Skip to main content

COVID-19 Vaccine Distribution Information for the Duke Community

Dear Duke Health and Duke University colleagues and staff:

The FDA is planning to review the interim safety and efficacy data for the Pfizer/BioNTech COVID-19 vaccine on December 10th and the Moderna vaccine on December 17th as part of the process to consider COVID-19 vaccines for an emergency use authorization. We anticipate that the FDA could move quickly so we are preparing for an expected early shipment of the Pfizer vaccine to Duke, along with final guidance from the FDA, later this month.

Based on guidelines developed by the state, Duke healthcare workers who are most likely to be exposed to COVID-19 (also known as SARS-CoV-2) in the course of fulfilling their job responsibilities will be among the first group eligible to receive a vaccine. This includes employees in both clinical and research areas. It is important to note that:

  • Eligible faculty and staff in clinical and research areas will be contacted in the coming weeks with additional information.
  • Initial supplies will be limited.
  • Currently, there are no plans to require COVID-19 vaccination.
  • The vaccine will be provided at no cost.

Before we administer any authorized vaccine, Duke experts will review all available safety and efficacy data to ensure the science supports its use. While we expect to learn more during the FDA review process, here are answers to some of the most frequently asked questions:

  • The initial safety and efficacy data released by Pfizer for this first vaccine are very promising. Unlike traditional vaccines that use inactive parts of the virus to trigger the immune system, the Pfizer vaccine uses messenger RNA, or mRNA, to produce protective antibodies.
  • While this type of vaccine is new and will represent a medical breakthrough if authorized for emergency use, the approach of using mRNA to trigger the immune system has already been shown to be safe and effective in peer-reviewed medical research.
  • The Pfizer vaccine requires ultra-cold storage and precise handling, and we are fortunate at Duke to have the equipment and expertise to administer it safely and effectively.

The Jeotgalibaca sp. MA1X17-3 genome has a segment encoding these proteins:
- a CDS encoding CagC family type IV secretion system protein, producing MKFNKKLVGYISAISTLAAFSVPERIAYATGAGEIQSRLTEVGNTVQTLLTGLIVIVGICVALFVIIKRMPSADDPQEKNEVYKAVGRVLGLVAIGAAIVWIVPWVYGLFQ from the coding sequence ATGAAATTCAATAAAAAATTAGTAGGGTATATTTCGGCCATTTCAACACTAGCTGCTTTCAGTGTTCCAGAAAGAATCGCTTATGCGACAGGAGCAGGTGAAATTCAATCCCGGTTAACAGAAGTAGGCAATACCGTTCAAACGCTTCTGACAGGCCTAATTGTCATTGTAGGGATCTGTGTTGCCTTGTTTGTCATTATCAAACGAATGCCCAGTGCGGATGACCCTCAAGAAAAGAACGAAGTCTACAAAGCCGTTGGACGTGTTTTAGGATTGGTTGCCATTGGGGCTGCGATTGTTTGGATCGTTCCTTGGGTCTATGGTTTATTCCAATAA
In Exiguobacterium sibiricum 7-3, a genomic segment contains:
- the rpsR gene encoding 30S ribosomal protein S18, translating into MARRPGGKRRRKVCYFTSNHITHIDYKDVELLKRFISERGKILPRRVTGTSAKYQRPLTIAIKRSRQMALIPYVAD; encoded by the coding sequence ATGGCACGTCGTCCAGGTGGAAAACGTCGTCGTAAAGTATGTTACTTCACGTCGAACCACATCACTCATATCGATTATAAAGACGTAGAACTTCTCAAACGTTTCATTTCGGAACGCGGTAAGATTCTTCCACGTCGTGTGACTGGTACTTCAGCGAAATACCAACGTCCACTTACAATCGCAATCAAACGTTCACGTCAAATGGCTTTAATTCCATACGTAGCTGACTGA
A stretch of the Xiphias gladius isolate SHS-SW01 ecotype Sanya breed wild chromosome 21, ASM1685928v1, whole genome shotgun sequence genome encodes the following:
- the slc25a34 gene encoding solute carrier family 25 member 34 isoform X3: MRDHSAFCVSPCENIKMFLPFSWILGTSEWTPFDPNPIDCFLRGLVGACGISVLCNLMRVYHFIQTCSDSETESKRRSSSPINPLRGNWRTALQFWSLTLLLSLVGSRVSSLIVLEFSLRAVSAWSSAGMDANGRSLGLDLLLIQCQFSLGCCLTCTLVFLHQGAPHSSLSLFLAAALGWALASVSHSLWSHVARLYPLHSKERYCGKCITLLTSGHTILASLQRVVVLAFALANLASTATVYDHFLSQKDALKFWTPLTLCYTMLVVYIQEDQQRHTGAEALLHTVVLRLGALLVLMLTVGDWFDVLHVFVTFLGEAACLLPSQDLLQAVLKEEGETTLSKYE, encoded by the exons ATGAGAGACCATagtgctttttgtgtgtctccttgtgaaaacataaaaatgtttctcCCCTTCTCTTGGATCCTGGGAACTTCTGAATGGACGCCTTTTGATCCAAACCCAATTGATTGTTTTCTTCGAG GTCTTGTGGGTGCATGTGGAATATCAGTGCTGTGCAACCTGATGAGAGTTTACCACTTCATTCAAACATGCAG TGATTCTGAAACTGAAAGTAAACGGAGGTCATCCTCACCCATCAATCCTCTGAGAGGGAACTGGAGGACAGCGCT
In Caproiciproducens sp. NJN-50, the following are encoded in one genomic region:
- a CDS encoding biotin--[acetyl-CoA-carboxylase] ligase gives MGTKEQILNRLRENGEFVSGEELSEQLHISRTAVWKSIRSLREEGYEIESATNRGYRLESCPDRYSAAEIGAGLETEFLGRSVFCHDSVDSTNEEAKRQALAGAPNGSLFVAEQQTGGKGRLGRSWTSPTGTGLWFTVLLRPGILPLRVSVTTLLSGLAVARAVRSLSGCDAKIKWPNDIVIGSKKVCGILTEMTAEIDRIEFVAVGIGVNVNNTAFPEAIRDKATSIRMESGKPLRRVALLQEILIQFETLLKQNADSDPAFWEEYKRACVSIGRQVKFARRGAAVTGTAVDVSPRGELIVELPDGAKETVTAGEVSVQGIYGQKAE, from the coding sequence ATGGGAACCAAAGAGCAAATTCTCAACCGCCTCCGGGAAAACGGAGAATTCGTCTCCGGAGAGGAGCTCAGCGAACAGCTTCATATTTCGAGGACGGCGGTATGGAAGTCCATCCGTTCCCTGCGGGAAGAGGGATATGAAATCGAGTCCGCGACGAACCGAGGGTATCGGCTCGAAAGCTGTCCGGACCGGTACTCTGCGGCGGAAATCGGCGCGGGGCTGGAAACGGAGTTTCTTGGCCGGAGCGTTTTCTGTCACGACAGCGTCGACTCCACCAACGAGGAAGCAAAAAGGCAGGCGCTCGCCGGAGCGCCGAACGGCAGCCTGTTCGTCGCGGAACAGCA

• The vaccine will initially be available at Duke University Hospital, Duke Regional Hospital and Duke Raleigh Hospital, as well as through county health departments. In later months, as the vaccine becomes more widely available, we expect to expand to additional vaccination sites in the Duke system.
  • The Pfizer vaccine requires two doses administered three weeks apart to be effective.
  • After receiving each dose of the vaccination, team members will need to wait under observation for a short period of time. Some individuals will experience side effects, similar to most of our current vaccines.
  • Regardless of your vaccination status, we will all need to be vigilant about wearing masks, observing physical distancing and washing hands until the pandemic subsides. We are still months away from vaccines being available widely to our community.
  • Over time, the more people who are vaccinated, the less likely it is that any of us will develop COVID-19 disease. Vaccinations are an important way we take care of ourselves and of each other.

If you have a question, visit and where we will continue to provide updates.  You can also email a question to

Thank you for all you are doing to keep yourself, your family and our community safe.



Kyle Cavanaugh
Vice President, Administration

Carol Epling, MD, MSPH
Director, Employee Occupational Health and Wellness

Gail Shulby, RN, MA, CPPS
Chief of Staff to the Executive Vice President, Duke Health

Cameron R. Wolfe, MBBS (Hons), MPH, FIDSA
Associate Professor of Medicine, Infectious Diseases, Duke Health

Co-Leaders of the Duke COVID Vaccination Work Group